(EFE) .- Russia faces security talks with the United States on the back of non-intervention by NATO in its backyard. Especially Ukraine, And with the sense that its results will shape relations with the West in the years to come.
Russia’s Deputy Foreign Minister and Russia’s in-charge Sergei Rybkov warned during talks with the United States in Geneva.
As for the Kremlin, nothing has changed since Russian President Vladimir Putin asked the West for security guarantees in mid-November. Russian invasion of Ukraine It was only a matter of time.
If possible, in several weeks a request turned into a written request: If you do not want me to invade the neighboring country, give me what I want.
Russia has paid a high price for peaceful coexistence with the United States, and the bond agreement will prevent the two countries from maintaining nuclear weapons outside their borders and returning to existing weapons pits.
The United States and its allies will not be able to deploy short- and medium-range surface-to-air missiles in targeted areas on the Russian border.
Moscow and Washington must refrain from deploying troops and weapons in areas where the rest of the country considers itself a threat to its national security. These include strategic bombers equipped with nuclear weapons or conventional weapons and surface ships.
The bond agreement would exclude the placement of nuclear weapons outside the borders of the two countries and the return to the pits of already established weapons.
Washington will not be able to establish military bases, use its infrastructure or enhance military cooperation with the former Soviet republics and countries that are not members of the Euro-Atlantic camp.
“I can only say that we have been somewhat disappointed by the signals we have received from Washington and Brussels in recent days,” he said.
Rybkov did not rule out the possibility that the first round of consultations would be the last due to lack of progress.
Even if Moscow denies it, everything is reconsidering the results of the Cold War. Following the default victory of the Soviet Union (1991), NATO undertook two expansions in 1999 and 2004, including the Eastern European countries and the three Baltic republics.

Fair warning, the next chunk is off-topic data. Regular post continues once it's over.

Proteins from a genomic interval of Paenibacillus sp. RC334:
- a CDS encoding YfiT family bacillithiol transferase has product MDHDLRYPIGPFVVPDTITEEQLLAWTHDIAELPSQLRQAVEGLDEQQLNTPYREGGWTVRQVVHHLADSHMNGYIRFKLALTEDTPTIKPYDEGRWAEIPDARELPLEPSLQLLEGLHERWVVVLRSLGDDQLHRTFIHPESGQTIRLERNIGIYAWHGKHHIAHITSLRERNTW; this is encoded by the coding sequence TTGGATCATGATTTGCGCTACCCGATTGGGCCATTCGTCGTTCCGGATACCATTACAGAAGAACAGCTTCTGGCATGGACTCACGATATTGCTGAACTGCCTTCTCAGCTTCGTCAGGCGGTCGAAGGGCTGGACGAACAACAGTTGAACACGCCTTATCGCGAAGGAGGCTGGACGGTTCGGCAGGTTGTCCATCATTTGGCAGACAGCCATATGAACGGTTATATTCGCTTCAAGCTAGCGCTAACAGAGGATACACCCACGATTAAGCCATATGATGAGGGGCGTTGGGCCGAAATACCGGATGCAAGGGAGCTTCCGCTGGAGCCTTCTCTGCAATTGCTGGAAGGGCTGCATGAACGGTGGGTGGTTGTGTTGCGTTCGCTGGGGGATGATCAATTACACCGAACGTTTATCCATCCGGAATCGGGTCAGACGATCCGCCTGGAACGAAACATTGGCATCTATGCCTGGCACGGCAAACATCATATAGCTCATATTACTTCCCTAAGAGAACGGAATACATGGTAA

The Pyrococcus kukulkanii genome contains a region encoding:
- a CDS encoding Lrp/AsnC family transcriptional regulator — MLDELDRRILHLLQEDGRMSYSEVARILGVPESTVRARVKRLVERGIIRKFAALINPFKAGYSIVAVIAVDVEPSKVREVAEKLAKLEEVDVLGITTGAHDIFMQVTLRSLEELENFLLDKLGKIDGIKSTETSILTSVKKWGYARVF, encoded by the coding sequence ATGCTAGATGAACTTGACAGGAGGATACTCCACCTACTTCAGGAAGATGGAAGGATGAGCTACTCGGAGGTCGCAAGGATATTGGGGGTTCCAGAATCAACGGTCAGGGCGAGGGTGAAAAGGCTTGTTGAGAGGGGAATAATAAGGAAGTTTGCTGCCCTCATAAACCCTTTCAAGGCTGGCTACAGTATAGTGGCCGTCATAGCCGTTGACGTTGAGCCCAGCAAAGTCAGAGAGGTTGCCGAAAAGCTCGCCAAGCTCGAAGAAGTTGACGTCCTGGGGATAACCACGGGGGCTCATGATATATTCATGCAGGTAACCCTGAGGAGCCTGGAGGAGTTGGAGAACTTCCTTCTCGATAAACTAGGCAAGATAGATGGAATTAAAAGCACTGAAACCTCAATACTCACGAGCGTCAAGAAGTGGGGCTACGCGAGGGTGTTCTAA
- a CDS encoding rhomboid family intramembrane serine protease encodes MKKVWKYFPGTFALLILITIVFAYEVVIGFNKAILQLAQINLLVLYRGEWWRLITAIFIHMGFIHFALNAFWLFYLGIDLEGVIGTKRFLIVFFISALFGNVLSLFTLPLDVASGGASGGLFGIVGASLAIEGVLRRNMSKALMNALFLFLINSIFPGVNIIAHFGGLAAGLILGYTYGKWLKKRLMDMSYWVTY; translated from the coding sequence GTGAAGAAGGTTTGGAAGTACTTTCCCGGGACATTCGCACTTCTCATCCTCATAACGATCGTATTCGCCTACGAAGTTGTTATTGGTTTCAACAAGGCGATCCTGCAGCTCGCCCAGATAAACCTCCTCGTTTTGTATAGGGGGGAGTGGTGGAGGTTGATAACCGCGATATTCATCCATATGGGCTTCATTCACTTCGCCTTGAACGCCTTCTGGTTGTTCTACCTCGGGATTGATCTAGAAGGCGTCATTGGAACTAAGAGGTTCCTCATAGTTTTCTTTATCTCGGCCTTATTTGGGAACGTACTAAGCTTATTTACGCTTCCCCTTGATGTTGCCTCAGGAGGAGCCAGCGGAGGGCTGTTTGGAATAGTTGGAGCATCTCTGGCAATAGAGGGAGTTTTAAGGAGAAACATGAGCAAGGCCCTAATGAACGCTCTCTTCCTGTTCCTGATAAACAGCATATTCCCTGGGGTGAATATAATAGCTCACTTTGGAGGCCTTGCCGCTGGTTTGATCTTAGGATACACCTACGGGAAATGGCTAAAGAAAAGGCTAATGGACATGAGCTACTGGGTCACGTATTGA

“That is, NATO is returning to positions equivalent to those in 1997,” Rybkov said when the law regulating relations between the two parties was signed.
That means the Atlantic Alliance will withdraw its forces and weapons from member states that share borders with Russia, such as Poland, Lithuania, Estonia and Latvia. In addition, allies should avoid future expansion of the alliance, which includes Ukraine or Georgia, the main red line of the Kremlin.
“We need legal guarantees that NATO will not expand,” Ryapkov told the RIA Novosti news agency.
Washington cannot establish military bases on the borders of former Soviet republics and countries that are not members of the Euro-Atlantic.
This would limit military maneuvers at the brigade level to avoid incidents and to abandon “all military operations” in Eastern Europe, the Caucasus and Central Asia.
During the current crisis in which significant Russian minorities live in Kazakhstan, it has become clear what backyard Russia means.
After rejecting all calls for intervention that began twenty years ago, the Joint Defense Agreement (CSTO), a post-Soviet military alliance, immediately listened to Kazakh’s request to send peacekeepers.
Although the need for foreign aggression has not been met and the international terrorist threat raises many doubts inside and outside the Central Asian Republic, Russian air forces have begun to carry out their operations today.
Although US Secretary of State Anthony Blinken suspected that Kazakhstan needed “foreign aid”, Rybkov denied that the issue would be discussed, recalling that “if the Russians were in your home, it would be very difficult for them to leave.” In Geneva.
“What are we going to discuss with the Americans? It’s an issue they don’t care about,” he told Interfax.
“The West is paying the price now. Putin has reclaimed that old Soviet formula. The West will only ask for it if it fears Russia.”
Russia’s Andrei Krasov, a journalist with Mikhail Gorbachev, the last Soviet leader, blames “Western politicians” for the current situation.
“They did not go to work. Gorbachev liberated the world from World War III and gave them the opportunity to begin the 21st century together. The West, unfortunately, wasted that opportunity,” he told Efe from Paris. He recently published the book “The Last Days of the Soviet Union”.
In his view, Western leaders saw the end of the Cold War as a “military victory” and instead of creating a new world order for the benefit of mankind they thought only of maintaining power and maintaining the balance of the same forces.
“The West is paying the price now. Putin has revived the old Soviet formula. The West will only ask for it if it is afraid of Russia,” he said.
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